|This material is published under the OGL|
The Grim-n-Gritty Hit Point and Combat System is a “realism”-based combat system, rather than a cinematic combat system. “Realism” is in quotes because these rules are not realistic in the sense of accurately modeling wound trauma in the absolute sense. Instead, they offer a slightly less abstract means of modeling damage that maintains a high degree of threat for characters of any level.
A brief explanation of the changes to standard combat follows.
Changes to Hit Points
At lower levels, characters have more Hit Points than their standard counterparts do. At higher levels, they will have much, much less Hit Points. Characters do not roll dice to determine their HP totals. They receive only a small amount of HP as they progress in levels.
The size of the character or monster has great impact on its HP. The larger the creature, the more HP it will possess. Monsters tend to have more HP than a humanoidcharacter. This makes monsters extremely tough, moving them towards the literary ideal of Monster.
(The GnG system assumes that the primary conflict of the campaign will be character v. character, rather than character v. monster. A monster can decimate even a well-armed and armored party.)
Changes to Armor
The GNG system does not use the term “Armor Class.” A character’s ability to avoid damage is Defense. A character’s ability to absorb or reduce damage is Protection.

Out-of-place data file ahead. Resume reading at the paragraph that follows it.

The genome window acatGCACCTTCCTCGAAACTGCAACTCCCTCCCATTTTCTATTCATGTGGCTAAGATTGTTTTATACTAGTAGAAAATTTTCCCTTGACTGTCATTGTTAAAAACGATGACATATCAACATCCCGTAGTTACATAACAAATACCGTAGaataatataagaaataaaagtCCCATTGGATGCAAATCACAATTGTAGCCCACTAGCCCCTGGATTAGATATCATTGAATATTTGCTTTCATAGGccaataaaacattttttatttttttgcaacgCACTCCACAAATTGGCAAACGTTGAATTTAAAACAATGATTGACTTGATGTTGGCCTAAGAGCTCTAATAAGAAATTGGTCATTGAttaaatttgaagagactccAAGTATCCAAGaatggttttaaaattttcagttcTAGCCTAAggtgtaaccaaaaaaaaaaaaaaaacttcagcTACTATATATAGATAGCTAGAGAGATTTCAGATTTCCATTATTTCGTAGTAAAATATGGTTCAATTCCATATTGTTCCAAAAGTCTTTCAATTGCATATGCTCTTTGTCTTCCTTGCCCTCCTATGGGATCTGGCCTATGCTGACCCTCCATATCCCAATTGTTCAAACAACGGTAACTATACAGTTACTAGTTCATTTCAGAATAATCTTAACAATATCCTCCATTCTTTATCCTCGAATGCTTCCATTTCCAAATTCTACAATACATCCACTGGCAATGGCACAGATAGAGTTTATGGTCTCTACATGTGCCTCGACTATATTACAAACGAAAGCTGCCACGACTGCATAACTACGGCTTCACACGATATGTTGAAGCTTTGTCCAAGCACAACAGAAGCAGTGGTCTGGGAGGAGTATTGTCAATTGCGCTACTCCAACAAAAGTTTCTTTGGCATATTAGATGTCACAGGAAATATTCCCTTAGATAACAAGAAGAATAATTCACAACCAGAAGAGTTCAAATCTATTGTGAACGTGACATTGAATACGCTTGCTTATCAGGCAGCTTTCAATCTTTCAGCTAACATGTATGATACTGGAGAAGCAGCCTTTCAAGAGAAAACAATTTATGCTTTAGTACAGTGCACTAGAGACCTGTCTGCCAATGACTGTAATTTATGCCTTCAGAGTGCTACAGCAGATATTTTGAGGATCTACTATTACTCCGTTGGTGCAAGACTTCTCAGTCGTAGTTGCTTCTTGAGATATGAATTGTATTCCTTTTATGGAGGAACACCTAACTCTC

Because Hit Points no longer represent a character’s ability to avoid damage, characters possess a new class-based statistic called Defense. Enemies perform Attack rolls opposed by a character’s Defense score to determine whether an attack hits.
Because characters have fewer Hit Points, armor now absorbs damage, rather than preventing hits upon a character in combat.
Changes to Critical Hits
In this system, critical hits do not exist.
Why? Because of the author’s presupposition that skill—more than weapon selection—determines how much damage a weapon inflicts.
Instead of critical hits, the system introduces the concept of Relative Degree. You add the difference between your attack roll and your opponent’s defense roll to the damage of your attack. In other words, the greater the success of your attack roll, the more damage you inflict.
Changes to Actions
The system provides a new category of actions: abort actions. You can perform these defensive actions when it is not your turn. For example, you can use an abort action to block an opponent’s attack or roll with his blow.
Characters can suffer severe trauma from a wound.
Called Shots have an important role in the system.